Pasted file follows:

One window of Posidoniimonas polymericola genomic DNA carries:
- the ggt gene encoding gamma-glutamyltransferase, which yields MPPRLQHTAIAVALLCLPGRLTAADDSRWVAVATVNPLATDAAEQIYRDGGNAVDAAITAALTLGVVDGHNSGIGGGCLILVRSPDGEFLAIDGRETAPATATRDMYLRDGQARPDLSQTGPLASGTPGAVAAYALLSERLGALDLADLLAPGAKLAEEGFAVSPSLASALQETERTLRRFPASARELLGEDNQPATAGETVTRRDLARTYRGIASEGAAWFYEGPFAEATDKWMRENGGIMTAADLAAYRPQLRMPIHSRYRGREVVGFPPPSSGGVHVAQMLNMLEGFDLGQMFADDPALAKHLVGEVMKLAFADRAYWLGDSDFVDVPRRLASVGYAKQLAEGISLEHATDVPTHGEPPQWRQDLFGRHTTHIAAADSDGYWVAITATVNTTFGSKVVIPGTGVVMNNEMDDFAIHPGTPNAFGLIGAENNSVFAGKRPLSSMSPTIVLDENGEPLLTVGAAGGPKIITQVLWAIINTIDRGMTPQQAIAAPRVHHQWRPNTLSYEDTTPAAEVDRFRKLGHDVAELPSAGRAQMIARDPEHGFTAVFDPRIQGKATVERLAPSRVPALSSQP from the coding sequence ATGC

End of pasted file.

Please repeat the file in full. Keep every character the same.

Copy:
One window of Posidoniimonas polymericola genomic DNA carries:
- the ggt gene encoding gamma-glutamyltransferase, which yields MPPRLQHTAIAVALLCLPGRLTAADDSRWVAVATVNPLATDAAEQIYRDGGNAVDAAITAALTLGVVDGHNSGIGGGCLILVRSPDGEFLAIDGRETAPATATRDMYLRDGQARPDLSQTGPLASGTPGAVAAYALLSERLGALDLADLLAPGAKLAEEGFAVSPSLASALQETERTLRRFPASARELLGEDNQPATAGETVTRRDLARTYRGIASEGAAWFYEGPFAEATDKWMRENGGIMTAADLAAYRPQLRMPIHSRYRGREVVGFPPPSSGGVHVAQMLNMLEGFDLGQMFADDPALAKHLVGEVMKLAFADRAYWLGDSDFVDVPRRLASVGYAKQLAEGISLEHATDVPTHGEPPQWRQDLFGRHTTHIAAADSDGYWVAITATVNTTFGSKVVIPGTGVVMNNEMDDFAIHPGTPNAFGLIGAENNSVFAGKRPLSSMSPTIVLDENGEPLLTVGAAGGPKIITQVLWAIINTIDRGMTPQQAIAAPRVHHQWRPNTLSYEDTTPAAEVDRFRKLGHDVAELPSAGRAQMIARDPEHGFTAVFDPRIQGKATVERLAPSRVPALSSQP from the coding sequence ATGC